Philadelphia Eagles

Tony Dungy calls out Lurie, owners for ‘hurting' the NFL


Most of the football world is celebrating the sport as we careen towards Super Bowl Sunday, but on Thursday former NFL head coach Tony Dungy took a different tone about America's favorite sport.
In an open letter to NFL owners, Dungy called out what he perceives to be unfair hiring practices, specifically ones that exclude Black and other minority voices from positions of power around the league.

Dungy's letter, published on NBC, takes a long-view, historically-based look at the NFL's relationship with Black athletes and coaches. The whole thing is worth a read to better understand Dungy's point of view, and the league's complicated history with Black players. 

But one segment in particular stuck out, in which Dungy called out the most powerful people in football for their role in continually ignoring Black voices in an overwhelmingly Black sport:

"Look at the c-suites of your teams, the medical staffs, and the ultimate decision makers—the head coaches and GMs—and you’ll see those faces don’t represent what your teams look like. And it has been discouraging to see that in the last three hiring cycles of head coaches, things have not been much different. Are we to believe that you’re really doing exhaustive searches, trying to uncover the best coaches, but only two out of the last 20 have been African Americans?

"You should know how much it hurt me in 1977 to graduate from college and not be given a chance to try to play QB in the NFL. It hurt in 1993 to have coordinated the number one defense in the NFL and not get an interview for one of the five head coaching openings that year. But I have to tell you it hurts even more to see African American coaches going through the same thing almost 30 years later.  And it will hurt to see four African American coordinators in this Super Bowl who will be questioning whether they will actually get an opportunity to be a head coach in the foreseeable future. And this is hurting our league."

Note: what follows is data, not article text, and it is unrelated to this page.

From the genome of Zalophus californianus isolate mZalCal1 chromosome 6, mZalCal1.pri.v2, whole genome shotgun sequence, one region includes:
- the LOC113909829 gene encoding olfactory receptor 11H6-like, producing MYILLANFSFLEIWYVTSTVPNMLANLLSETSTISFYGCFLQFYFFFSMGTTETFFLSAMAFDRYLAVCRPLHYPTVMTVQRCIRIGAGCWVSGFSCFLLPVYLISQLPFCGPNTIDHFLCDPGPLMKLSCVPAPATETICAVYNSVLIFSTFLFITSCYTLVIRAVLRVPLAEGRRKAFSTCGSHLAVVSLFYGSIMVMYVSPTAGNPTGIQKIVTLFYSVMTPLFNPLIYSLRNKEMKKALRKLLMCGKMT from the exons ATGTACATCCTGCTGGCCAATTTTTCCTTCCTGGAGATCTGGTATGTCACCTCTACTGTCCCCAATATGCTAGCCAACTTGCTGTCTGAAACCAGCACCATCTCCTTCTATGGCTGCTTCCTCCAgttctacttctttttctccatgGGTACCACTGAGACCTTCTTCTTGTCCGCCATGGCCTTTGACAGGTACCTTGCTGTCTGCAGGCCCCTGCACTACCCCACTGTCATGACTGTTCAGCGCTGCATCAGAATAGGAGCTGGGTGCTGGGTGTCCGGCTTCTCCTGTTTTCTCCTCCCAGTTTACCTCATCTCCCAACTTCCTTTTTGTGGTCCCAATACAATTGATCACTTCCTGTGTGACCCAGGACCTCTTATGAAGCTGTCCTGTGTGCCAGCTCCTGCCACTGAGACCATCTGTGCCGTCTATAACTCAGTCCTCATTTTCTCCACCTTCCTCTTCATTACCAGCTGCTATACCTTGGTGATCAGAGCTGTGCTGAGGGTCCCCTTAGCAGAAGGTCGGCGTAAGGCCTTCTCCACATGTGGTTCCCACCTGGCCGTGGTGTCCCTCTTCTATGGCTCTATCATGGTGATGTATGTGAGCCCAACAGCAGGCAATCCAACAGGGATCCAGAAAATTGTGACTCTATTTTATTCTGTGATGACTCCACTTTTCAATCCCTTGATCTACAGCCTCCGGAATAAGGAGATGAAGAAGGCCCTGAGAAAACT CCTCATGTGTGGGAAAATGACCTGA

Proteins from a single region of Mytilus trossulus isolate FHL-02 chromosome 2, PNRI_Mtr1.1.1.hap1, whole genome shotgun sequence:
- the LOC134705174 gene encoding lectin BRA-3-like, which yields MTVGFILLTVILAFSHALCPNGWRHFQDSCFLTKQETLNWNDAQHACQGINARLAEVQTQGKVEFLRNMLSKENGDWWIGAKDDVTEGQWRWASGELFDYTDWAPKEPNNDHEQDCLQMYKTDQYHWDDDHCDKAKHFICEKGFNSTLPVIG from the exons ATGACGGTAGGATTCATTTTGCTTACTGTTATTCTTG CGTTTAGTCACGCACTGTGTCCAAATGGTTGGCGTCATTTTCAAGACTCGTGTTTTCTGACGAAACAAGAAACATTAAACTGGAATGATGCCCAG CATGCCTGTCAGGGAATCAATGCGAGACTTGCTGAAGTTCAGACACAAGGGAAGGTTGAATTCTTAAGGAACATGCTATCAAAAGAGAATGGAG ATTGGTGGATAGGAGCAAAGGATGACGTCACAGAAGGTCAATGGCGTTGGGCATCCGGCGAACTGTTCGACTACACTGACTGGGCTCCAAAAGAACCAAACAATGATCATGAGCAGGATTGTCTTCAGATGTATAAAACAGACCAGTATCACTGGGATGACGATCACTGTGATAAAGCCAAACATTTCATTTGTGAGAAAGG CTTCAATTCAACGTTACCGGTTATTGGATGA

It's impossible to argue Dungy's facts, and it's extremely hard - and borderline disingenuous - to argue his logic. In a sport with nearly 70% of its player base made up of Black players, there is no logical reason that more Black people haven't landed head coaching jobs over the last 20 years. To hide behind the "meritocracy" argument is to lie to yourself; Adam Gase got a second chance at being a head coach before Eric Bieniemy or Byron Leftwich got a first chance.

The Eagles have a role in this, and should be listening closely to Dungy. Their main hires this offseason were overwhelmingly white, and not overwhelmingly qualified.

I discussed this a little bit late last month:

"Eagles owner Jeffrey Lurie likes to think of himself as a progressive man with progressive ideals. Here's what he said at the outset of this coaching search:

"'We are very open, and it's top of mind, to make sure that we have some of the best minority candidates in on the search. It's very important for us, for the league.

"But his team hasn't had a full-time minority head coach, offensive coordinator, or defensive coordinator this century, which puts him squarely in the middle of that hiring pattern."

The Eagles have hired Black coaches to Sirianni's staff, but the true power in the NFL lies largely in four positions outside of the owners: general managers, head coaches, offensive coordinators, and defensive coordinators. There, as they've been for decades, the Eagles are once again lacking any full-time diversity.

From Lurie, to every owner around the league, it's clear the NFL absolutely needs to listen to Dungy and to do better.

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